This section will discuss the background of the study, the statement of the problems, the objectives of the study and the method and limitations of.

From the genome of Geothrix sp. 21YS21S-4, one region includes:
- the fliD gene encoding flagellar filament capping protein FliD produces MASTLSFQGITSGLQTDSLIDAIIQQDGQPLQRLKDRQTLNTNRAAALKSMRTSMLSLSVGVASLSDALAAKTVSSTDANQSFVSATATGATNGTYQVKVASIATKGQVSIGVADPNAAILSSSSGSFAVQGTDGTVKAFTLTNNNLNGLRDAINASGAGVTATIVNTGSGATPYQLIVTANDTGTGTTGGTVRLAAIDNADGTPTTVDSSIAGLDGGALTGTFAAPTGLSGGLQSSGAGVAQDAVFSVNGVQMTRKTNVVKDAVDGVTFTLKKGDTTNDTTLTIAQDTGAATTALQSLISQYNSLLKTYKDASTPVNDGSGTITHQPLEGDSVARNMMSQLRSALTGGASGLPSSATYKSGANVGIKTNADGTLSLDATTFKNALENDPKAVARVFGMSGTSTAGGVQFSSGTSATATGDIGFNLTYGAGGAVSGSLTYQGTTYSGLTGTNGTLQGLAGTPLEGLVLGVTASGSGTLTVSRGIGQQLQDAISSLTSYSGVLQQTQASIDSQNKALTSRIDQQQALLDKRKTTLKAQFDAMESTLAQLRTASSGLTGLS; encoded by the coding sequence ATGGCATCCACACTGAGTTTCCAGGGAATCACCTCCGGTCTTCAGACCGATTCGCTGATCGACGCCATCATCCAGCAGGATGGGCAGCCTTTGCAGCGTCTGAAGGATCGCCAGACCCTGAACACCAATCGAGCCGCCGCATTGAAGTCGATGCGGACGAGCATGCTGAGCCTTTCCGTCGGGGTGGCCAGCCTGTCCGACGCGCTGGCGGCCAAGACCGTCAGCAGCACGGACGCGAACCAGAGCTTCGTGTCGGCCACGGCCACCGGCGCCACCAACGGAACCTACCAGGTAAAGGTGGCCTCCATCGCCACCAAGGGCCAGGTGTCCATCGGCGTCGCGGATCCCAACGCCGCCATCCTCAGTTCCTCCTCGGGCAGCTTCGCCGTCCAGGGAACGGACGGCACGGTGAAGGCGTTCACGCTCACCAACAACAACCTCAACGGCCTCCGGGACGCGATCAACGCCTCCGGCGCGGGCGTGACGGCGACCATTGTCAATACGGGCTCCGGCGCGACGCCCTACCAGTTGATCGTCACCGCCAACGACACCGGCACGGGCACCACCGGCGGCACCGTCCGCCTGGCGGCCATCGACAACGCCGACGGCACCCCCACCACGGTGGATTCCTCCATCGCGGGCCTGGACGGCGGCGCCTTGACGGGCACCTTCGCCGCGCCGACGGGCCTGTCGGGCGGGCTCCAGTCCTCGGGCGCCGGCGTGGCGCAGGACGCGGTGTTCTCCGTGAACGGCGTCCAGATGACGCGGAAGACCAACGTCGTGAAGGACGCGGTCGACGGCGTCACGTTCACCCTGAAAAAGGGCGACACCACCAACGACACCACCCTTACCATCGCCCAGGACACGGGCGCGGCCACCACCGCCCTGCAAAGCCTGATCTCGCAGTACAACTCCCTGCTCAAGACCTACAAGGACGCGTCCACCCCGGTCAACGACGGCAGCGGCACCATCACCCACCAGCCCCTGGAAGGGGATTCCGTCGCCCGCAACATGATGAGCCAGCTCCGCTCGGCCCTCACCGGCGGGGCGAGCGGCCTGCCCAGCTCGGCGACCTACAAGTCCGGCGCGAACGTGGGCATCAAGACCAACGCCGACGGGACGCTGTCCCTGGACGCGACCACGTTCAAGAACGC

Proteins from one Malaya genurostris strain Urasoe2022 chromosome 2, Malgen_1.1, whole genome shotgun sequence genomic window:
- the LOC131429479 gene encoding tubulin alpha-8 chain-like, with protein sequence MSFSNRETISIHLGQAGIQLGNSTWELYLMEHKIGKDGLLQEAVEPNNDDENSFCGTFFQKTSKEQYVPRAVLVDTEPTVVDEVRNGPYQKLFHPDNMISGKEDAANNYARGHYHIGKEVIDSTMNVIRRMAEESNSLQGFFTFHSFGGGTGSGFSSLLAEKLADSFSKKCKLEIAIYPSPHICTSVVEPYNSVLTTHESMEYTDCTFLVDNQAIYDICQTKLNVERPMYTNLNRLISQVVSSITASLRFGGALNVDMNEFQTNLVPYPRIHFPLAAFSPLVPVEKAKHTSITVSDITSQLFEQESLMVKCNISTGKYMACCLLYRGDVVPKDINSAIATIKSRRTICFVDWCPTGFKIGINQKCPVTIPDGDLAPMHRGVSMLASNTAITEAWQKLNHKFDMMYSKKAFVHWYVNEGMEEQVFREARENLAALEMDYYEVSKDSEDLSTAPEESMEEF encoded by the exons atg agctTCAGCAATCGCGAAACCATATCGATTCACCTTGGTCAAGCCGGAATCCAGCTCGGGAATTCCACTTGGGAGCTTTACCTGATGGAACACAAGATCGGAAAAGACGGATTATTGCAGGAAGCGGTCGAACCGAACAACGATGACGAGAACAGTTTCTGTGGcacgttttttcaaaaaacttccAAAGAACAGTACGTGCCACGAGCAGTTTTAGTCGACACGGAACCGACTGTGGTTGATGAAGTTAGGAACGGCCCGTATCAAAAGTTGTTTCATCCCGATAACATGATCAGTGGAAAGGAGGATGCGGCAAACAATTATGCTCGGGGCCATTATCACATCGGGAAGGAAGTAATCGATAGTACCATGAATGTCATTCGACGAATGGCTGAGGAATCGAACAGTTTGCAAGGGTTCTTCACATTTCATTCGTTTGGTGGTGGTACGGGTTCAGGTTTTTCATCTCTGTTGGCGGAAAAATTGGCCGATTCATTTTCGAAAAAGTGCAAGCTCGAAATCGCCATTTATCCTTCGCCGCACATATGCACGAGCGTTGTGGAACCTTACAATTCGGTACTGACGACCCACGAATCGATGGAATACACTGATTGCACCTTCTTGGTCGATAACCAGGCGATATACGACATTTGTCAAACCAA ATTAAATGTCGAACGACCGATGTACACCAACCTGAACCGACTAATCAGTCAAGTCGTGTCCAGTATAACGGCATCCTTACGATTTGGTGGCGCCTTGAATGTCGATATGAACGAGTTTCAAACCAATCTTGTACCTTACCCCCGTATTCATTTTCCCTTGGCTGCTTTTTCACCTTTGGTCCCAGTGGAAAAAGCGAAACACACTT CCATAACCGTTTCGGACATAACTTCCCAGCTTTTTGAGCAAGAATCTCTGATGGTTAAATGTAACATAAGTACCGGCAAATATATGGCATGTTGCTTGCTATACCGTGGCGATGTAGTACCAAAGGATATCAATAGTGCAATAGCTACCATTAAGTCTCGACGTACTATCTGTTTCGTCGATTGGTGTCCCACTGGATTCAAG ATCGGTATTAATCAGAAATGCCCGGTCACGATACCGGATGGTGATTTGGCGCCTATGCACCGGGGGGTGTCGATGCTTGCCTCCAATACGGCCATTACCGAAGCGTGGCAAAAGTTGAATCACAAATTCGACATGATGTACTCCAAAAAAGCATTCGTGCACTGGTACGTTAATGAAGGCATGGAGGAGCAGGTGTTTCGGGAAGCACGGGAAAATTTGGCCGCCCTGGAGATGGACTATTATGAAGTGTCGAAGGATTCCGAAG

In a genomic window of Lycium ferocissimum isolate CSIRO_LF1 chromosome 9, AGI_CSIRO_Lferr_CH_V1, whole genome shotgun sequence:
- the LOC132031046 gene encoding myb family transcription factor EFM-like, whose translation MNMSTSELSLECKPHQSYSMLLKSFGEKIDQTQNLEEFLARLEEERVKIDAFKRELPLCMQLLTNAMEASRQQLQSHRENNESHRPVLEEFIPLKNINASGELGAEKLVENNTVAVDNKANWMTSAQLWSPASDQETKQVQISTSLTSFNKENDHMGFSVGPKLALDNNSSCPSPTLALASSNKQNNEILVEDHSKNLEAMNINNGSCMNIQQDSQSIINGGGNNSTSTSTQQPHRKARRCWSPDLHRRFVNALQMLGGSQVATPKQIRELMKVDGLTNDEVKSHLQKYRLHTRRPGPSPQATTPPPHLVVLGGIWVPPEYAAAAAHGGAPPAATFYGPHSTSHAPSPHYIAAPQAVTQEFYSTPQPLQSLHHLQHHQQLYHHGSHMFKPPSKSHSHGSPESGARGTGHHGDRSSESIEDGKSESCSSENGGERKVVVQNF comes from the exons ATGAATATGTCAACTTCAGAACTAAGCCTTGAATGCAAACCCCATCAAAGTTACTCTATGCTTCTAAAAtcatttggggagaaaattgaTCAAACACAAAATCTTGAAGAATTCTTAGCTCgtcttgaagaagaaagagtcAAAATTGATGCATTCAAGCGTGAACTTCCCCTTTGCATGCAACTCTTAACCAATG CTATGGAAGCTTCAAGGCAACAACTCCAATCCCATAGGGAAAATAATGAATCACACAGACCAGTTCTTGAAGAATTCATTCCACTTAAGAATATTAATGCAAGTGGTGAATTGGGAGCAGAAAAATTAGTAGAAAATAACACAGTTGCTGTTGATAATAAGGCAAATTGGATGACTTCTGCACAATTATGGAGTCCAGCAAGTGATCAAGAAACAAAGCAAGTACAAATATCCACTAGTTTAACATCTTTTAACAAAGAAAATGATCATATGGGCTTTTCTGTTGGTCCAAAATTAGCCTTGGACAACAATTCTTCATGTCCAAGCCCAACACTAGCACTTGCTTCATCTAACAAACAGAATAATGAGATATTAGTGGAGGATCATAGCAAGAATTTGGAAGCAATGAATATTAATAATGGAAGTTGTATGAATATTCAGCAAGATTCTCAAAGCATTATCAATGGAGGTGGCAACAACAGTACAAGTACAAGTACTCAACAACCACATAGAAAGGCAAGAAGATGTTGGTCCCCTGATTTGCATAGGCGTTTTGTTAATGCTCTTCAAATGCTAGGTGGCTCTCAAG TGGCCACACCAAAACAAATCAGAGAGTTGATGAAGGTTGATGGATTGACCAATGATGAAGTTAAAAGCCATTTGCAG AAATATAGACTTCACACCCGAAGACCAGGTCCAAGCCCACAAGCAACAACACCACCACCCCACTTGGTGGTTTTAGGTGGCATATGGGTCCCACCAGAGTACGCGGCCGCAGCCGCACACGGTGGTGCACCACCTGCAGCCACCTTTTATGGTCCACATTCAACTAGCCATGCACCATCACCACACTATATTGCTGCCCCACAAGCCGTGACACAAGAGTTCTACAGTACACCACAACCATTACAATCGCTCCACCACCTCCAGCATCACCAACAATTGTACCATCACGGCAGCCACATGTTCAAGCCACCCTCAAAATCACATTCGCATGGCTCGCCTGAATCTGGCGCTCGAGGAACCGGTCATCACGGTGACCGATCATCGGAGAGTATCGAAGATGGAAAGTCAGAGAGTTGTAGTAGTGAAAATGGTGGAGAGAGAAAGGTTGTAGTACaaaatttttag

The integration of Information and communication technologies (ICT) into the curriculum is one of the most challenging tasks facing schools. It raises fundamental questions regarding the purposes of schooling and the nature of the curriculum.Information and communication technologies (ICT)—which include radio and television, as well as newer digital technologies such as computers and the Internet—have been touted as potentially powerful enabling tools for educational change and reform.When used appropriately, different ICTs are said to help expand access to education, strengthen the relevance of education to the increasingly digital workplace, and raise educational quality by, among others, helping make teaching and learning into an engaging, active process connected to real life..The effective integration of ICT into the educational system is a complex, multifaceted process that involves not just technology—indeed, given enough initial capital, getting the technology is the easiest part!—but also curriculum and pedagogy, institutional readiness, teacher competencies, and long-term financing, among others. The positive influence of ICT in schools continues to rise and can no longer be denied. Although, as yet, ICT is by no means at the heart of our education system, it is now widely recognised as an essential tool for learning in the twenty-first century. Indeed, it is vital that today’s children are enabled to take advantage of lifelong learning if they are to survive the constant pattern of change that is likely to mark their working lives. This means not only being comfortable with ICT as a medium, but also being able to exploit its potential to the full and understanding the ways in which ICT can make learning more effective.
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